Helping our nation’s senior heroes

There are more than 1.3 million World War II veterans over the age of 85.

According to Census data, more than 20 million Americans are veterans of foreign wars. Roughly half of those veterans (9.2 million) are aged 65 and older, including more than 1.3 million World War II veterans over the age of 85.

Though our nation’s heroes may have the gift of longevity, with more years often comes a greater strain on financial resources. If you or a loved one is a veteran, read on to learn about the variety of public and private benefits that can help you afford to remain independent, healthy, and secure.

Types of veterans’ benefits

Veterans’ benefits come in many forms—from cash grants and education assistance to home and community-based services. Eligibility for many programs depends upon the length and type of service, whether you incurred any service-related disability, and your household income. Many of the programs described below are available to veterans of all ages who qualify.

Veterans’ pensions are administered by the Veterans Administration (VA) and provide a monthly cash benefit to those 65 years of age or older or who are disabled at any age. The amount you receive depends on your income, number of dependents, and the program’s pension rate for the year of your application.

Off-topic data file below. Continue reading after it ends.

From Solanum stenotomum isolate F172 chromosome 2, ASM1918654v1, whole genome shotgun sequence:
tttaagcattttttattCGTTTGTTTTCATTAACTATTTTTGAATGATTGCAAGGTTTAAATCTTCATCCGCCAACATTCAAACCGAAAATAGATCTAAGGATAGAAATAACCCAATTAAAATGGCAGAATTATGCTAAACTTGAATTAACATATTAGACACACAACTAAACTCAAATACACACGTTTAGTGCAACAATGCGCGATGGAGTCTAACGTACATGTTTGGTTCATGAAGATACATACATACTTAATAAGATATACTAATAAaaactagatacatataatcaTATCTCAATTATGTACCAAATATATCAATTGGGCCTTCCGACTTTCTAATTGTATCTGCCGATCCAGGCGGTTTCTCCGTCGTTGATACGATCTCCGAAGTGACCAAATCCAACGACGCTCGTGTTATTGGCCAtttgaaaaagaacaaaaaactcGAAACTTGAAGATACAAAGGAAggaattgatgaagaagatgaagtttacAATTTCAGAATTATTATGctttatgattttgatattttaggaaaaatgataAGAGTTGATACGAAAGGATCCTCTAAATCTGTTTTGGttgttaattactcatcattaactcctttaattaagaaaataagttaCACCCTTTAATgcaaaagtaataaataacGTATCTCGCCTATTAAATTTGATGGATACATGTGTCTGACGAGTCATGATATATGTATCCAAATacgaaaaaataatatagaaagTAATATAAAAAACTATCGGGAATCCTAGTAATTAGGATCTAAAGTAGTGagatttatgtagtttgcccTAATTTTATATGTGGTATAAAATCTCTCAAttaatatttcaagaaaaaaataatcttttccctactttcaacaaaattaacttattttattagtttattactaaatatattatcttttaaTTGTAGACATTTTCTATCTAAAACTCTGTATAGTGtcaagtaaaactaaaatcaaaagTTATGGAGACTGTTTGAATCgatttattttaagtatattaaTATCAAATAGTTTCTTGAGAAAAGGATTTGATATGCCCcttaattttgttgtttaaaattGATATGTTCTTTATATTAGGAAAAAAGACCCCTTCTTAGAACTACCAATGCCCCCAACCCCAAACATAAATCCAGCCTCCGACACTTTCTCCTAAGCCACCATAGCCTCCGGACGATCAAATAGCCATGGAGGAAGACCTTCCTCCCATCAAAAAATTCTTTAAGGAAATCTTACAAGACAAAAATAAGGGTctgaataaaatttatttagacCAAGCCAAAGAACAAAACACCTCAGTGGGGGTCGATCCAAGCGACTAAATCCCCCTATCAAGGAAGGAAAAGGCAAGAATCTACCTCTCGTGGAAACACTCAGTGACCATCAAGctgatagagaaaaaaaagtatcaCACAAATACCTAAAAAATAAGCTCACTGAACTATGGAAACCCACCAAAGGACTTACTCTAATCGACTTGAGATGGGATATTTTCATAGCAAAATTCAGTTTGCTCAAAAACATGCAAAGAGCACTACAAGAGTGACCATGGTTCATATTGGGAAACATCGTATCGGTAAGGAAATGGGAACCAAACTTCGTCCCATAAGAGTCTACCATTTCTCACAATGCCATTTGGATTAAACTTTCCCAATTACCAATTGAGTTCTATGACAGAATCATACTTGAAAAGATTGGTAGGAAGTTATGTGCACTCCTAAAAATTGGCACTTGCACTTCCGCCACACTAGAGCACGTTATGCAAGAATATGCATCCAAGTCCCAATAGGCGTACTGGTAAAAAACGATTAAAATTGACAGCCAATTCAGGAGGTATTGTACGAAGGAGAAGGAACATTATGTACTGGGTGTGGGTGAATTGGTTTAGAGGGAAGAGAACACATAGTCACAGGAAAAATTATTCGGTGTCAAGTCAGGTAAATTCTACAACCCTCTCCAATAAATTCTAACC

Disability payments are available to veterans who suffered an injury/disease or worsening of such a condition while on active duty. Extra compensation is available if you have very severe disabilities or limb loss, dependents, and/or a seriously disabled spouse.

Financial aid for education is also available through the Montgomery GI Bill Active Duty (MGIB-AD) or Post-9/11 GI Bill to help pay for tuition, books, fees, examinations, and housing expenses for graduate and undergraduate degrees, and vocational and technical training.

The Aid and Attendance (A&A) and Housebound benefits are two programs that provide financial help for veterans and surviving spouses who require the regular attendance of another person to assist in eating, bathing, dressing, and toileting. It also helps pay for care in assisted living facilities. This benefit is only available to those with a wartime service record (and their spouses) who are aged 65 and older and who also qualify for a VA basic pension.

The Choice Program can help you find health care services in your community, as an option to bypass waiting for appointments with the VA or traveling a long distance to get to a VA facility.

VA Blind Rehabilitation Services help you remain independent by providing services if you are blind or have low vision. The services can take place in an inpatient or outpatient facility or in your home, based on level of need.